MAN (dreamily, lulled by her voice). No, capture only means death; and death is sleep — oh, sleep, sleep, sleep, undisturbed sleep! Climbing down the pipe means doing something — exerting myself — thinking! Death ten times over first.

RAINA (softly and wonderingly, catching the rhythm of his weariness). Are you so sleepy as that?

MAN. I've not had two hours' undisturbed sleep since the war began. I'm on the staff: you don't know what that means. I haven't closed my eyes for thirty-six hours.

RAINA (desperately). But what am I to do with you.

MAN (staggering up). Of course I must do something. (He shakes himself; pulls himself together; and speaks with rallied vigour and courage.) You see, sleep or no sleep, hunger or no hunger, tired or not tired, you can always do a thing when you know it must be done. Well, that pipe must be got down — (He hits himself on the chest, and adds) — Do you hear that, you chocolate cream soldier? (He turns to the window.)

RAINA (anxiously). But if you fall?

MAN. I shall sleep as if the stones were a feather bed. Good-bye. (He makes boldly for the window, and his hand is on the shutter when there is a terrible burst of firing in the street beneath.)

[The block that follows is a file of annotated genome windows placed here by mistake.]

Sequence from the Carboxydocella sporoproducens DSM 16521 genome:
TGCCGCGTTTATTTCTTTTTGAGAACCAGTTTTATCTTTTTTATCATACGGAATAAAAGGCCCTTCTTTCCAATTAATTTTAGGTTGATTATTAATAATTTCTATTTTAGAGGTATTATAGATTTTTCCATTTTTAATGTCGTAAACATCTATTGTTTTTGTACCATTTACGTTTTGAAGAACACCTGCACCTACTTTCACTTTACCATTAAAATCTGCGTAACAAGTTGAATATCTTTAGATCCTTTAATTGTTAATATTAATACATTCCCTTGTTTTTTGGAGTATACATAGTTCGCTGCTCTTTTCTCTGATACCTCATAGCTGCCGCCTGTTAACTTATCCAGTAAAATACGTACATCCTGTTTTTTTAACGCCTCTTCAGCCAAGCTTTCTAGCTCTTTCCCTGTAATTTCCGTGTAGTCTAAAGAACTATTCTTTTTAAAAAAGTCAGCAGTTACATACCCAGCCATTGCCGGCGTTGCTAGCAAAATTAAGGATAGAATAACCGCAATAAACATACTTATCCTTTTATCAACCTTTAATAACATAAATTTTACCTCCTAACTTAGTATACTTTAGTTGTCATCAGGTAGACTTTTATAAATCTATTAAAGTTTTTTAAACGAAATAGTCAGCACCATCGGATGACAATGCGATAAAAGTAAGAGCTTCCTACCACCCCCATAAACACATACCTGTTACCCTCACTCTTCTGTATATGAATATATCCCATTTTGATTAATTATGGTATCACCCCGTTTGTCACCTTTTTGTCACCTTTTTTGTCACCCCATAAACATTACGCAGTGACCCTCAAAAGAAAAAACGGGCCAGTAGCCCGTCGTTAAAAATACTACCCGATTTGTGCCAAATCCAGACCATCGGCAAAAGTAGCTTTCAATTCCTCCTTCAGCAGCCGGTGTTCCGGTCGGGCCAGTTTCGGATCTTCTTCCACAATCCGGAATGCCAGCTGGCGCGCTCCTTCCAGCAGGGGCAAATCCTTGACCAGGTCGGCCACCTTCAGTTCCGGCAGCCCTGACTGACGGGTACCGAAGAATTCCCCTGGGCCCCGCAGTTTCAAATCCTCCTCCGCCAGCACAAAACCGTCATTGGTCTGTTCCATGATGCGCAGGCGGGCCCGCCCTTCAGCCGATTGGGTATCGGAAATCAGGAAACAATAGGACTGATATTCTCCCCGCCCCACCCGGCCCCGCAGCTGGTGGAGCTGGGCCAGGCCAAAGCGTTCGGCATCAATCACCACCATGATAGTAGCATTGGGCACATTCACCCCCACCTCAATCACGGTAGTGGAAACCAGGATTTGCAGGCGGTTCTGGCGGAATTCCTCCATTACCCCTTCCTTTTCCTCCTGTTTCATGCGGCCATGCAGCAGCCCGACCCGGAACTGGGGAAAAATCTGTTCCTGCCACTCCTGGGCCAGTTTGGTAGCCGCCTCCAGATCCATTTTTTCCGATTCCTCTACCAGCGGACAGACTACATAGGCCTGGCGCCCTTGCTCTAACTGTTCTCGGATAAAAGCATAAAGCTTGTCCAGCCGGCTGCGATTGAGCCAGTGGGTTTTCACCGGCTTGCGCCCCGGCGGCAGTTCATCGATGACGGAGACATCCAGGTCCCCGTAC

RAINA (rushing to him). Stop! (She catches him by the shoulder, and turns him quite round.) They'll kill you.

MAN (coolly, but attentively). Never mind: this sort of thing is all in my day's work. I'm bound to take my chance. (Decisively.) Now do what I tell you. Put out the candles, so that they shan't see the light when I open the shutters. And keep away from the window, whatever you do. If they see me, they're sure to have a shot at me.

RAINA (clinging to him). They're sure to see you: it's bright moonlight. I'll save you — oh, how can you be so indifferent? You want me to save you, don't you?

MAN. I really don't want to be troublesome. (She shakes him in her impatience.) I am not indifferent, dear young lady, I assure you. But how is it to be done?